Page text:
There’s a degree of cynicism surrounding the government’s Competitive Evaluation Process (CEP) for the future submarine project. That’s to be expected; the process was forced upon the government in the turmoil of an internal leadership contest after all. Be that as it may, it would be a mistake to dismiss the CEP as a smokescreen for a preconceived outcome. Even if the government wished otherwise, the process took on a life of its own from the moment it began and since then the politics of the issue have shifted against a foreign build.
The CEP will evaluate offers from DCNS (a largely government-owned French company), TKMS (a privately-owned Germany company) and the government of Japan. The goal is a submarine similar in range and endurance to the Collins but with superior sensor and stealth performance. Preference will be given to the US combat system and weapons presently on the Collins. To the surprise of many observers, the government excluded the Swedish firm SAAB which owns Kockums, the designer of the Collins class.
The CEP isn’t a conventional tender process. Rather than seeking costed bids from potential suppliers, the contenders have been asked to provide a range of information, including pre-concept designs and positions on commercial issues such as intellectual property release. Critically, potential suppliers have been asked to provide options for ‘design and build overseas, in Australia, and/or a hybrid approach’. In doing so, the door is left open for the government to build the vessels here or overseas. Despite early expectations that Japan wouldn’t support a local build, it now seems that all three contenders are prepared to do so.
In terms of costs, the CEP is asking contenders to provide a ‘rough order of magnitude (ROM)’. Strictly speaking, that means only within a factor of ten. Be that as it may, it doesn’t really matter, as the CEP won’t lead to a construction contract but only to a design phase which, in turn, will lead to a contract. Whether the contract is fixed-price or otherwise remains to be seen. The German’s have indicated that they are willing to work to a fixed price contract, and have even suggested a figure of $20 billion for twelve boats. In effect, the CEP is being used to choose a partner for Defence to work with to refine the design, cost and schedule of the project. We’ll only know what we’re getting and how much it’ll cost once this detailed work is complete.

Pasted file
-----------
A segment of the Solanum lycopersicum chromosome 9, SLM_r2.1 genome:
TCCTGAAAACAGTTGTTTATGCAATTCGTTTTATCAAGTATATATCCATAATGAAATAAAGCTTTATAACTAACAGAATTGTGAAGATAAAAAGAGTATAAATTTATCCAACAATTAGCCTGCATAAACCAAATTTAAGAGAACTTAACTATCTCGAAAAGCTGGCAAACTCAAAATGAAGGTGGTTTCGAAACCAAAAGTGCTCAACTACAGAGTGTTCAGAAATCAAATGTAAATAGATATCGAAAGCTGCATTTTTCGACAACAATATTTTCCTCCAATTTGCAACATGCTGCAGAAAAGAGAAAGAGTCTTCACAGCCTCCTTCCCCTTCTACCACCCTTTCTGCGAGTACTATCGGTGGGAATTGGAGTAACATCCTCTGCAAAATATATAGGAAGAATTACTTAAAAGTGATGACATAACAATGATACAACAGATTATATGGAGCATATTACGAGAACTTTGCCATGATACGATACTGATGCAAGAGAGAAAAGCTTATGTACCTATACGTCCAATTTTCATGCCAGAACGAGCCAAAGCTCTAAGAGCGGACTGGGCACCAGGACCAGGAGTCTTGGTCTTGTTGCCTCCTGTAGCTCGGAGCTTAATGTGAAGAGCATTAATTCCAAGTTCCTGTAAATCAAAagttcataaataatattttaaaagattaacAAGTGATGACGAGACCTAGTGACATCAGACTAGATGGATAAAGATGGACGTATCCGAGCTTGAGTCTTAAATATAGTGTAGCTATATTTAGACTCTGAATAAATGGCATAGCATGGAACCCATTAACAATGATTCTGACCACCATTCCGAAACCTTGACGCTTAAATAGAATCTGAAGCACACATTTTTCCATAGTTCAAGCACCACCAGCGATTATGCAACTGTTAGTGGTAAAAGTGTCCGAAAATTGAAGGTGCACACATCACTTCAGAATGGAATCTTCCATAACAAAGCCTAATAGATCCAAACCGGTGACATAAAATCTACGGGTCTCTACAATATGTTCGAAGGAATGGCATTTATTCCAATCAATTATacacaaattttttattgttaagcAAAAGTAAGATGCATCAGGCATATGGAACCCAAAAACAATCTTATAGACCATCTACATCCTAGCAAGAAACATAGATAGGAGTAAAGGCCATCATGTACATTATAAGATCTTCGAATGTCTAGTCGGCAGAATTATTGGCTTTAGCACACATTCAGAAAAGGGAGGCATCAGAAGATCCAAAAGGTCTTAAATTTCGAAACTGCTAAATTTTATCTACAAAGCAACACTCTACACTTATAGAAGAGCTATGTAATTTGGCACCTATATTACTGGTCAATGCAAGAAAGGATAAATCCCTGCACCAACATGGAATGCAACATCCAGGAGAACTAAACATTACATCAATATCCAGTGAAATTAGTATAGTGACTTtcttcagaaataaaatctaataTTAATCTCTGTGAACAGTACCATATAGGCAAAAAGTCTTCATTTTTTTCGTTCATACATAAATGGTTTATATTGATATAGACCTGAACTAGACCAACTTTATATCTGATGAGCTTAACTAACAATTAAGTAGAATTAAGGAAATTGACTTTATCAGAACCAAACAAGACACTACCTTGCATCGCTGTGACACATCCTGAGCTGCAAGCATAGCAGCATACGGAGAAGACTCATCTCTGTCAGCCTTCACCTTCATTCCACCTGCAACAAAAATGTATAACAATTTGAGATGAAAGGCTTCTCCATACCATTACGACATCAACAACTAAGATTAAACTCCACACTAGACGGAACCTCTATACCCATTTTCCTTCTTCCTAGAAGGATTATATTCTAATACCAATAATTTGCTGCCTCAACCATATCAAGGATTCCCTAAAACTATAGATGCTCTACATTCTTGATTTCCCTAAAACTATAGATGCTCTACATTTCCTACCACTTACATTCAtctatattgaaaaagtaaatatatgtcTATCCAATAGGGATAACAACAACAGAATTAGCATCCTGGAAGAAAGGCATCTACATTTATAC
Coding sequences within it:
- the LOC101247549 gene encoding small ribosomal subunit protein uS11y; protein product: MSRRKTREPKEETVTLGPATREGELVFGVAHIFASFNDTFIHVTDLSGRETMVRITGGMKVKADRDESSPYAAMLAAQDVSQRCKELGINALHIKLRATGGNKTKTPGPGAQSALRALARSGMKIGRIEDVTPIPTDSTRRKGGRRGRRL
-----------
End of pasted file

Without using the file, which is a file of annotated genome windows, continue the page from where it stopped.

Probably the best analogy to the CEP is a beauty contest, or perhaps a bragging contest. It’s certainly not without precedent. The AWD project used the same approach to select the shipbuilder (ASC), systems integrator (Raytheon) and preferred designer (Gibbs and Cox). Following these selections, Defence worked with the firms to develop two design options before going to the government for a final decision. Herein lays the risk of choosing partners via beauty contest; commitment occurs before the price is known, which puts the Commonwealth in a disastrous negotiating position.
At the time the firms were selected, the estimated cost of the project was in the range $4.5 billion to $6 billion. By the time the final design was chosen and government approval was gained, the estimated cost of the winning (cheaper) design was $8 billion. While in principle the government could’ve rejected the unexpectedly high price and pursued another option—for example by purchasing ships from overseas—it was too late. The political momentum for a local build was too high, and the 2007 federal election too soon, for the government to do anything other than pass the massive price increase onto the taxpayer. There’s nothing to stop the same situation arising with the future submarine project.
From the bidder’s perspective, a beauty contest is a more like a fishing contest where the goal is to get the Commonwealth on the hook. Once the bait’s taken, the successful bidder has a decisive advantage when it comes to negotiating the price a couple of years later. Its competitors have packed up and gone home, and the government’s left with a monopoly supplier and no credible basis for negotiation.
There’s another way, and it’s fully consistent with the steps presently underway. Rather than select a single firm following the CEP, instead choose the best two firms and proceed in parallel with two funded design studies, leading to fixed price tenders from the firms. That approach will cost more in the short term (you have to pay two firms to undertake design work), but it needn’t take any longer than what’s currently planned and is consistent with previous recommendations to spend more before the approval stage. The advantage is that the two competing firms have strong incentives to plan efficient production strategies and constrain profits.
In contrast, under the present plan, the winner of the CEP has every reason to expand the scale and scope of activity upon which their profits will be based. Open-book accounting and a fixed profit margin doesn’t help—it merely makes transparent the incentive for the firm to build additional costs into the program.
Although the CEP was not the government’s original intention, they’ve crafted a credible next step for the submarine program from the confusion of the February leadership contest. Already, we’ve seen Japan step forward to offer a local build option, and both France and Germany are now firmly in the race. These are all encouraging developments. More importantly, the CEP has the potential to transition into a viable strategy to achieve value-for-money for the taxpayer. Whether that’s what happens depends on what the government does next.